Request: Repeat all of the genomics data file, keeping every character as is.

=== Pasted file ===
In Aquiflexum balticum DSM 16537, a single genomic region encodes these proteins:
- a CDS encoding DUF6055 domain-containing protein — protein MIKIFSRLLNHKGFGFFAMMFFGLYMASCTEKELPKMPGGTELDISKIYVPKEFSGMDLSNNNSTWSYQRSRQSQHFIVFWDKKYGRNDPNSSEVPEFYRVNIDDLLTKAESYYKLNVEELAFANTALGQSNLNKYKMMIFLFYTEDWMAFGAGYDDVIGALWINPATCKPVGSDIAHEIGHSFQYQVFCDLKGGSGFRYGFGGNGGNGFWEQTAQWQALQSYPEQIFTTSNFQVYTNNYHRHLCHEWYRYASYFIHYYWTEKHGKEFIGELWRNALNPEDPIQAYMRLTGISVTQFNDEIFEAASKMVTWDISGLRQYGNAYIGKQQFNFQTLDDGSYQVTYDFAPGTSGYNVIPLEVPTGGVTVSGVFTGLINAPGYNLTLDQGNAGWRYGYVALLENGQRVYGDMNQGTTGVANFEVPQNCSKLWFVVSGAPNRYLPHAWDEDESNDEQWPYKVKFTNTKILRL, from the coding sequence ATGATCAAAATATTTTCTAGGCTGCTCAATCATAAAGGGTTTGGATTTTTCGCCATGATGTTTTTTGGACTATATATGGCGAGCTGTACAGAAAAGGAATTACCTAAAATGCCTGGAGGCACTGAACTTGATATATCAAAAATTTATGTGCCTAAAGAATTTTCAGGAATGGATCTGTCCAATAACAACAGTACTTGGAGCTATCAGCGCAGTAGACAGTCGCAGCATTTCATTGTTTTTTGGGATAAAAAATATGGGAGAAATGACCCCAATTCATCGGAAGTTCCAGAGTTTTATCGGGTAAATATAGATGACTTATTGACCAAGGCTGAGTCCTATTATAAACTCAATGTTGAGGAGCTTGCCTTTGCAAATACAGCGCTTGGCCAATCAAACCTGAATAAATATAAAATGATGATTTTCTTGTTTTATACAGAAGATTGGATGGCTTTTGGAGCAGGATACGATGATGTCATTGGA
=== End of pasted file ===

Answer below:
In Aquiflexum balticum DSM 16537, a single genomic region encodes these proteins:
- a CDS encoding DUF6055 domain-containing protein — protein MIKIFSRLLNHKGFGFFAMMFFGLYMASCTEKELPKMPGGTELDISKIYVPKEFSGMDLSNNNSTWSYQRSRQSQHFIVFWDKKYGRNDPNSSEVPEFYRVNIDDLLTKAESYYKLNVEELAFANTALGQSNLNKYKMMIFLFYTEDWMAFGAGYDDVIGALWINPATCKPVGSDIAHEIGHSFQYQVFCDLKGGSGFRYGFGGNGGNGFWEQTAQWQALQSYPEQIFTTSNFQVYTNNYHRHLCHEWYRYASYFIHYYWTEKHGKEFIGELWRNALNPEDPIQAYMRLTGISVTQFNDEIFEAASKMVTWDISGLRQYGNAYIGKQQFNFQTLDDGSYQVTYDFAPGTSGYNVIPLEVPTGGVTVSGVFTGLINAPGYNLTLDQGNAGWRYGYVALLENGQRVYGDMNQGTTGVANFEVPQNCSKLWFVVSGAPNRYLPHAWDEDESNDEQWPYKVKFTNTKILRL, from the coding sequence ATGATCAAAATATTTTCTAGGCTGCTCAATCATAAAGGGTTTGGATTTTTCGCCATGATGTTTTTTGGACTATATATGGCGAGCTGTACAGAAAAGGAATTACCTAAAATGCCTGGAGGCACTGAACTTGATATATCAAAAATTTATGTGCCTAAAGAATTTTCAGGAATGGATCTGTCCAATAACAACAGTACTTGGAGCTATCAGCGCAGTAGACAGTCGCAGCATTTCATTGTTTTTTGGGATAAAAAATATGGGAGAAATGACCCCAATTCATCGGAAGTTCCAGAGTTTTATCGGGTAAATATAGATGACTTATTGACCAAGGCTGAGTCCTATTATAAACTCAATGTTGAGGAGCTTGCCTTTGCAAATACAGCGCTTGGCCAATCAAACCTGAATAAATATAAAATGATGATTTTCTTGTTTTATACAGAAGATTGGATGGCTTTTGGAGCAGGATACGATGATGTCATTGGA